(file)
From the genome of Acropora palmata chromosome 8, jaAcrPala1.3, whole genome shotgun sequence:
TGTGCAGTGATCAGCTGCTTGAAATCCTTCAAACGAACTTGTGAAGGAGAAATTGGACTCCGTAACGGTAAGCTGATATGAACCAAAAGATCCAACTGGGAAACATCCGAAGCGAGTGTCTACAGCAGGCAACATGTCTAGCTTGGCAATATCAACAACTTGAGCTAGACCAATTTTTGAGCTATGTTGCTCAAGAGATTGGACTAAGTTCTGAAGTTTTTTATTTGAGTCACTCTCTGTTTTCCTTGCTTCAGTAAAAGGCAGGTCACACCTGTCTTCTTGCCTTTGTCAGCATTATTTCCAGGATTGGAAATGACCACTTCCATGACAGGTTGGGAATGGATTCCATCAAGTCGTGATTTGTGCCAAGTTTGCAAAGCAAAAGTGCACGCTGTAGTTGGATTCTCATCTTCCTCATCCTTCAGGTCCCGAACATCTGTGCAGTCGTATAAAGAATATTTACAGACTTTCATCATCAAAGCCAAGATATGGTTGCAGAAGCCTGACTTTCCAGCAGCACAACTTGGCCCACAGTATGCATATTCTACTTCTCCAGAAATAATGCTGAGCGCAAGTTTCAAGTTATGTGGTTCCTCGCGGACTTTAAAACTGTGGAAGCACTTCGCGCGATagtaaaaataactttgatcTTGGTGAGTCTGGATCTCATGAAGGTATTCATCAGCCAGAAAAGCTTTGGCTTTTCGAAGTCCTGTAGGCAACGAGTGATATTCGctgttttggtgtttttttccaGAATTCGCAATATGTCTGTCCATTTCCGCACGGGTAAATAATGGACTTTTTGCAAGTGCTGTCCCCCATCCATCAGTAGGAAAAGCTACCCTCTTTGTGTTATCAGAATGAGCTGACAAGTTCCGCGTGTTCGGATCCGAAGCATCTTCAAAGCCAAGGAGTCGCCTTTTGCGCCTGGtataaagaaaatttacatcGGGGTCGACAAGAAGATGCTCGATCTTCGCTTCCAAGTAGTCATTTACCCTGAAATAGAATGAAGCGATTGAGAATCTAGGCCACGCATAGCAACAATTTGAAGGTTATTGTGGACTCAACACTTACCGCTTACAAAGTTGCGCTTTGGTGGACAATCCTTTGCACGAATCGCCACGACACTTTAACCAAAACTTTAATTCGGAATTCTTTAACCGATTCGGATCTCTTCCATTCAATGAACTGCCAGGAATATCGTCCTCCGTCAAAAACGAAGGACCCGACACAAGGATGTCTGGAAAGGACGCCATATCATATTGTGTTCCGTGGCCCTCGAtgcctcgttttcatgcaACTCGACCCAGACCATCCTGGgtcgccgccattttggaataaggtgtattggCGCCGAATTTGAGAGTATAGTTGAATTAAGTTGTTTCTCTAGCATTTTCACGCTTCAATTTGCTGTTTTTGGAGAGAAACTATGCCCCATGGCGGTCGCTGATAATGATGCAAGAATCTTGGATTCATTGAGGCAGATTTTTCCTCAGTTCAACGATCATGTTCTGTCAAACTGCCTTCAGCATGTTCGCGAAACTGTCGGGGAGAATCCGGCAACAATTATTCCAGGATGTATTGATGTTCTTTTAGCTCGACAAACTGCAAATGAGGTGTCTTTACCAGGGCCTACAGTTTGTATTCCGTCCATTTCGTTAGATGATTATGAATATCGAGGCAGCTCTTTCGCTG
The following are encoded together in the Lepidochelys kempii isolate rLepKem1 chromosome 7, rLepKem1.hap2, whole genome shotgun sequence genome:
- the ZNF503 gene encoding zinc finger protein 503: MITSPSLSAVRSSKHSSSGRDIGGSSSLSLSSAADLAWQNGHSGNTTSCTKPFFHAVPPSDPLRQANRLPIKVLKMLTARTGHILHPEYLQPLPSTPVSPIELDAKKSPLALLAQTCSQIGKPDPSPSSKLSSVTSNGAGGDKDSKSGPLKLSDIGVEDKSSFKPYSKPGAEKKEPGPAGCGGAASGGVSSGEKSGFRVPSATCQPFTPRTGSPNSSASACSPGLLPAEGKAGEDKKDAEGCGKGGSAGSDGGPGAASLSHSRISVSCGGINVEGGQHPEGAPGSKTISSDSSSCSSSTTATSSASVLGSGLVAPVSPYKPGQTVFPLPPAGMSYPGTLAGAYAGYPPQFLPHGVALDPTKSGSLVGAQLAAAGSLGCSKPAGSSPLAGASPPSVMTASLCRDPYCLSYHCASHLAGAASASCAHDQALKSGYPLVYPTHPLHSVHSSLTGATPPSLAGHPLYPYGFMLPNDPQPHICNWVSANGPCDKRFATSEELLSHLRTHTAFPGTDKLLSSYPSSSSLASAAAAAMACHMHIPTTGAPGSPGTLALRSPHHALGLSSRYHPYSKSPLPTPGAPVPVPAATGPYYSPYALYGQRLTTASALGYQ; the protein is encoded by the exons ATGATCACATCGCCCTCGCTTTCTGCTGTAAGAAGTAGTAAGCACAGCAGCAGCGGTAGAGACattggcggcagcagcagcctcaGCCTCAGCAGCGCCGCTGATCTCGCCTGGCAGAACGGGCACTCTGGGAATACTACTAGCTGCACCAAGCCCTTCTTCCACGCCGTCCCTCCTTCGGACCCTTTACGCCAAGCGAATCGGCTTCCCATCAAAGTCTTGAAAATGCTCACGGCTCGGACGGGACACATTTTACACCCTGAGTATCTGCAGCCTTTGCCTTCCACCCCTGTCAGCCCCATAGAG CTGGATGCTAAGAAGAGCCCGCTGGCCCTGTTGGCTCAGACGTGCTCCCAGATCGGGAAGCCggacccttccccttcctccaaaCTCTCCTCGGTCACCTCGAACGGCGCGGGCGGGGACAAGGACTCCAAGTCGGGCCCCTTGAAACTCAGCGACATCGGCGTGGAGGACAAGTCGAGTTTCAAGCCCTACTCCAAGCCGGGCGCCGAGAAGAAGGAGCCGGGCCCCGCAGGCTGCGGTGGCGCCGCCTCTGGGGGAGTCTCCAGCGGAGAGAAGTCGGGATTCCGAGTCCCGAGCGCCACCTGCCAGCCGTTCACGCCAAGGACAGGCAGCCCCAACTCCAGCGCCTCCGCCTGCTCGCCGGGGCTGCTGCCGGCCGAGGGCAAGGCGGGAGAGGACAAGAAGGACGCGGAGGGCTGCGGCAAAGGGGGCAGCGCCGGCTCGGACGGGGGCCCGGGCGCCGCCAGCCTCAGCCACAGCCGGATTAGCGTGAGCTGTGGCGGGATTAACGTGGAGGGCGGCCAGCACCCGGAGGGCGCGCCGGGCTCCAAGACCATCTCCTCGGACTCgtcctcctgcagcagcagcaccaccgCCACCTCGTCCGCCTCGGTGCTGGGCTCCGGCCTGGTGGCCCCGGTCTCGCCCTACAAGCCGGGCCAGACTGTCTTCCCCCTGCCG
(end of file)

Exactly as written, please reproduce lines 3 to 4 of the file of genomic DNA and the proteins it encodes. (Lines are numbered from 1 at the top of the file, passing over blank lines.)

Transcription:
The following are encoded together in the Lepidochelys kempii isolate rLepKem1 chromosome 7, rLepKem1.hap2, whole genome shotgun sequence genome:
- the ZNF503 gene encoding zinc finger protein 503: MITSPSLSAVRSSKHSSSGRDIGGSSSLSLSSAADLAWQNGHSGNTTSCTKPFFHAVPPSDPLRQANRLPIKVLKMLTARTGHILHPEYLQPLPSTPVSPIELDAKKSPLALLAQTCSQIGKPDPSPSSKLSSVTSNGAGGDKDSKSGPLKLSDIGVEDKSSFKPYSKPGAEKKEPGPAGCGGAASGGVSSGEKSGFRVPSATCQPFTPRTGSPNSSASACSPGLLPAEGKAGEDKKDAEGCGKGGSAGSDGGPGAASLSHSRISVSCGGINVEGGQHPEGAPGSKTISSDSSSCSSSTTATSSASVLGSGLVAPVSPYKPGQTVFPLPPAGMSYPGTLAGAYAGYPPQFLPHGVALDPTKSGSLVGAQLAAAGSLGCSKPAGSSPLAGASPPSVMTASLCRDPYCLSYHCASHLAGAASASCAHDQALKSGYPLVYPTHPLHSVHSSLTGATPPSLAGHPLYPYGFMLPNDPQPHICNWVSANGPCDKRFATSEELLSHLRTHTAFPGTDKLLSSYPSSSSLASAAAAAMACHMHIPTTGAPGSPGTLALRSPHHALGLSSRYHPYSKSPLPTPGAPVPVPAATGPYYSPYALYGQRLTTASALGYQ; the protein is encoded by the exons ATGATCACATCGCCCTCGCTTTCTGCTGTAAGAAGTAGTAAGCACAGCAGCAGCGGTAGAGACattggcggcagcagcagcctcaGCCTCAGCAGCGCCGCTGATCTCGCCTGGCAGAACGGGCACTCTGGGAATACTACTAGCTGCACCAAGCCCTTCTTCCACGCCGTCCCTCCTTCGGACCCTTTACGCCAAGCGAATCGGCTTCCCATCAAAGTCTTGAAAATGCTCACGGCTCGGACGGGACACATTTTACACCCTGAGTATCTGCAGCCTTTGCCTTCCACCCCTGTCAGCCCCATAGAG CTGGATGCTAAGAAGAGCCCGCTGGCCCTGTTGGCTCAGACGTGCTCCCAGATCGGGAAGCCggacccttccccttcctccaaaCTCTCCTCGGTCACCTCGAACGGCGCGGGCGGGGACAAGGACTCCAAGTCGGGCCCCTTGAAACTCAGCGACATCGGCGTGGAGGACAAGTCGAGTTTCAAGCCCTACTCCAAGCCGGGCGCCGAGAAGAAGGAGCCGGGCCCCGCAGGCTGCGGTGGCGCCGCCTCTGGGGGAGTCTCCAGCGGAGAGAAGTCGGGATTCCGAGTCCCGAGCGCCACCTGCCAGCCGTTCACGCCAAGGACAGGCAGCCCCAACTCCAGCGCCTCCGCCTGCTCGCCGGGGCTGCTGCCGGCCGAGGGCAAGGCGGGAGAGGACAAGAAGGACGCGGAGGGCTGCGGCAAAGGGGGCAGCGCCGGCTCGGACGGGGGCCCGGGCGCCGCCAGCCTCAGCCACAGCCGGATTAGCGTGAGCTGTGGCGGGATTAACGTGGAGGGCGGCCAGCACCCGGAGGGCGCGCCGGGCTCCAAGACCATCTCCTCGGACTCgtcctcctgcagcagcagcaccaccgCCACCTCGTCCGCCTCGGTGCTGGGCTCCGGCCTGGTGGCCCCGGTCTCGCCCTACAAGCCGGGCCAGACTGTCTTCCCCCTGCCG